UFAW Workshop on Rodent Control Methods

mouseMany of the current methods of rodent control fall short of the humane ideal of bringing about effective population control, or individual culling, without causing pain, fear or other unpleasant feelings. Some methods fall considerably short of this ideal. Around the world very large numbers of rodents are subject to control methods and so the subject is one of major animal welfare importance. However, compared to many other animal welfare concerns, rodent control is a 'Cinderella' subject that has received relatively little attention (or investment). James Kirkwood organized a workshop meeting held in London in January 2006 to review this subject.

The purpose of the meeting, which was attended by scientists involved in this field, representatives of the pest control industry and policymakers, was to discuss whether any approaches to improvements can be identified and, if so, how these might be pursued. Future research priorities (potential new directions for humane rodent control - lethal or by preventing breeding, and the potential for improvements or refinements to existing methods) were considered, as was the need for best practice guidance about the use of current methods.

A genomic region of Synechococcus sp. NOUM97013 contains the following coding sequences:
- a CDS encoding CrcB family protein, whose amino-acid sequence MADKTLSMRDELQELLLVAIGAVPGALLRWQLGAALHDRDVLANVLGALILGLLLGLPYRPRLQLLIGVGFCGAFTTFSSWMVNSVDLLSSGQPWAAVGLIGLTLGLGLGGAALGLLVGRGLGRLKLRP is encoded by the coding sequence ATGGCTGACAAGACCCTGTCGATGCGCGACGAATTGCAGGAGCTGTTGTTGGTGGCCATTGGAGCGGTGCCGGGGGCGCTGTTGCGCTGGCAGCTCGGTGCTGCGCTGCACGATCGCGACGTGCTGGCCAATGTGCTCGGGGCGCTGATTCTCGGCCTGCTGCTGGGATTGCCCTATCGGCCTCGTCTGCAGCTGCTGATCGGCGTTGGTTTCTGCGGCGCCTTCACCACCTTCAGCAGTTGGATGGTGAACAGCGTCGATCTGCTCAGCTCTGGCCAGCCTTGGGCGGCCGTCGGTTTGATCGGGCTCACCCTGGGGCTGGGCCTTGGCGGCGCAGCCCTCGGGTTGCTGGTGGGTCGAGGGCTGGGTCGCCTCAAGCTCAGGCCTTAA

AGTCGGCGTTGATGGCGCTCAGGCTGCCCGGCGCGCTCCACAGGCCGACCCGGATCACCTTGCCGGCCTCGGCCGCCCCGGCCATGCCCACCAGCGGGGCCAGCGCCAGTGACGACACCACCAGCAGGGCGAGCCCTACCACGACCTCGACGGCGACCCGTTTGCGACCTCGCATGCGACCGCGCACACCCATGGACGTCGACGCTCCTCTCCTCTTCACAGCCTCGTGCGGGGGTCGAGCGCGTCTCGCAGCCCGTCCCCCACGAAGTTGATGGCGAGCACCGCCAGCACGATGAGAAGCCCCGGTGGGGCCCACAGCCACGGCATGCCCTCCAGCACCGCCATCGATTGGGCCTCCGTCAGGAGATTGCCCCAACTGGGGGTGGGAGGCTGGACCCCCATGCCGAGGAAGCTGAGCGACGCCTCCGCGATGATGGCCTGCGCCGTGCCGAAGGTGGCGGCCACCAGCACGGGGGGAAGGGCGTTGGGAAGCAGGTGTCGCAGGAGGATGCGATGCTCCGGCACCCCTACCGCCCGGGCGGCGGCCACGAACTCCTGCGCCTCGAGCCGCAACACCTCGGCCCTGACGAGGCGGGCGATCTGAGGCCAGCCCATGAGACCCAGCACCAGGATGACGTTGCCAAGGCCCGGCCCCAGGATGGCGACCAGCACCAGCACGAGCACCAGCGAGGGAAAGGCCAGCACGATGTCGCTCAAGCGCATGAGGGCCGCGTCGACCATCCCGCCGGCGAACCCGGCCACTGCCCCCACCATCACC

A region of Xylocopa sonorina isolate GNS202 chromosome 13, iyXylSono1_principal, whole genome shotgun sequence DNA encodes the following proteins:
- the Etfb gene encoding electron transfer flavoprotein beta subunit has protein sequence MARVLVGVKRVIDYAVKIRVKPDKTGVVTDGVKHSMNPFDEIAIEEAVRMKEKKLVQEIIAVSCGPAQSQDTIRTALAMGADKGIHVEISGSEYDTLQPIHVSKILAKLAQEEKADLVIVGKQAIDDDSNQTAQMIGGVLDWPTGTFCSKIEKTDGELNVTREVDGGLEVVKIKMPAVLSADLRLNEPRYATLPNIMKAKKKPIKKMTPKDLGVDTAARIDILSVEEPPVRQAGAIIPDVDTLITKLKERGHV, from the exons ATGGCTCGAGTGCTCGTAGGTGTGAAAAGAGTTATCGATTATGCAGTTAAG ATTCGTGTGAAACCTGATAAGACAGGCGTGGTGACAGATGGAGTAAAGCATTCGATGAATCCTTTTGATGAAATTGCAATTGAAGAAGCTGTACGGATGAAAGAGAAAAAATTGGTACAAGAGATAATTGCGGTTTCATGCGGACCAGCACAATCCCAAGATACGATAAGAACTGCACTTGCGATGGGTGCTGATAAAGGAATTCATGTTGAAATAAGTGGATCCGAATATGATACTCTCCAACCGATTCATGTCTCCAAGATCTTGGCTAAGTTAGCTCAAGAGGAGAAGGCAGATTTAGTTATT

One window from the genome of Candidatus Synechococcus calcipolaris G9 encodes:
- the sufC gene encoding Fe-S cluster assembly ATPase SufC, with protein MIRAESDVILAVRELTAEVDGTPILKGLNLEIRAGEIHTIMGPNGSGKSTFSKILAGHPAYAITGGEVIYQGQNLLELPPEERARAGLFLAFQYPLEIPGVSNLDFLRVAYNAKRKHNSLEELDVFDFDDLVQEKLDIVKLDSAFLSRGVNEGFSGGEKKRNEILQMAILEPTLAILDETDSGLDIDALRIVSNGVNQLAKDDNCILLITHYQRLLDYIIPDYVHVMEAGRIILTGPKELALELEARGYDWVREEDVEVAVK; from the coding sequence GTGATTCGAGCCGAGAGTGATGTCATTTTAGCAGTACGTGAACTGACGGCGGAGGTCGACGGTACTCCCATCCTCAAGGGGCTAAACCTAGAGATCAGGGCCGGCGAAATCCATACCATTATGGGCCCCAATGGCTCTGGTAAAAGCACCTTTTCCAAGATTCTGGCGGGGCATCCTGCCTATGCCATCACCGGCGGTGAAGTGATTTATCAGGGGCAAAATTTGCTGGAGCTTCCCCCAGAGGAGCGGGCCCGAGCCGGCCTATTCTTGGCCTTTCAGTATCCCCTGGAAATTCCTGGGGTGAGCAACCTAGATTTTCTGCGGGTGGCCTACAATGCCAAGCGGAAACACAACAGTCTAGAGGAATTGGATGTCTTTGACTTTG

A number of meetings have been held subsequently and three avenues have been identified through which improvements could be pursued:

Education  

  • to raise awareness of the need to take welfare into consideration
  • to provide best practice guidance about selection of control methods from welfare and other perspectives

Regulation

  • to address an apparent need for the regulation of trap design based on assessment of humaneness
  • to explore streamlining of registration, in one country, of products registered in another

Research

  • Ways need to be developed to encourage, promote and fund research into more humane control methods – either novel approaches or refinements to existing methods

Continuing discussions include the development of best practice guidance leaflets, initially aimed at the general public, and the possibility of a research project investigating the addition of analgesics to rodenticides.